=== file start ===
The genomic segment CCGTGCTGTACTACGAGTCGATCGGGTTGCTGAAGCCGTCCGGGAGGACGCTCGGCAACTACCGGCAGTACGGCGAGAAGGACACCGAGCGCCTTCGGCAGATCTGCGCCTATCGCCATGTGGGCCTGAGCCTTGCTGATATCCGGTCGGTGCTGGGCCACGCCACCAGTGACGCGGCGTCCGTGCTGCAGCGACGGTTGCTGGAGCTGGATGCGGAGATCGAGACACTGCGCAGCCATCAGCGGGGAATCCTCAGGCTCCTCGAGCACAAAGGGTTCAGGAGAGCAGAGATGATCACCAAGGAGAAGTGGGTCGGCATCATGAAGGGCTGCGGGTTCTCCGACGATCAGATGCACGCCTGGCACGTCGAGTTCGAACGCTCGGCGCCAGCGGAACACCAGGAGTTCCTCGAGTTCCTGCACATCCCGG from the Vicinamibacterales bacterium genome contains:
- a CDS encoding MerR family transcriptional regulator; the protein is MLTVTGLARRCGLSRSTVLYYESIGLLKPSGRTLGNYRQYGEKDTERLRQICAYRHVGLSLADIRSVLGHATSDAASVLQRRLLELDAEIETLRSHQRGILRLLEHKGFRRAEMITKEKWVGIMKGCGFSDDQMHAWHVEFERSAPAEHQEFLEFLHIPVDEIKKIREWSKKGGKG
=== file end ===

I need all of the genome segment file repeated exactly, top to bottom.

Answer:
The genomic segment CCGTGCTGTACTACGAGTCGATCGGGTTGCTGAAGCCGTCCGGGAGGACGCTCGGCAACTACCGGCAGTACGGCGAGAAGGACACCGAGCGCCTTCGGCAGATCTGCGCCTATCGCCATGTGGGCCTGAGCCTTGCTGATATCCGGTCGGTGCTGGGCCACGCCACCAGTGACGCGGCGTCCGTGCTGCAGCGACGGTTGCTGGAGCTGGATGCGGAGATCGAGACACTGCGCAGCCATCAGCGGGGAATCCTCAGGCTCCTCGAGCACAAAGGGTTCAGGAGAGCAGAGATGATCACCAAGGAGAAGTGGGTCGGCATCATGAAGGGCTGCGGGTTCTCCGACGATCAGATGCACGCCTGGCACGTCGAGTTCGAACGCTCGGCGCCAGCGGAACACCAGGAGTTCCTCGAGTTCCTGCACATCCCGG from the Vicinamibacterales bacterium genome contains:
- a CDS encoding MerR family transcriptional regulator; the protein is MLTVTGLARRCGLSRSTVLYYESIGLLKPSGRTLGNYRQYGEKDTERLRQICAYRHVGLSLADIRSVLGHATSDAASVLQRRLLELDAEIETLRSHQRGILRLLEHKGFRRAEMITKEKWVGIMKGCGFSDDQMHAWHVEFERSAPAEHQEFLEFLHIPVDEIKKIREWSKKGGKG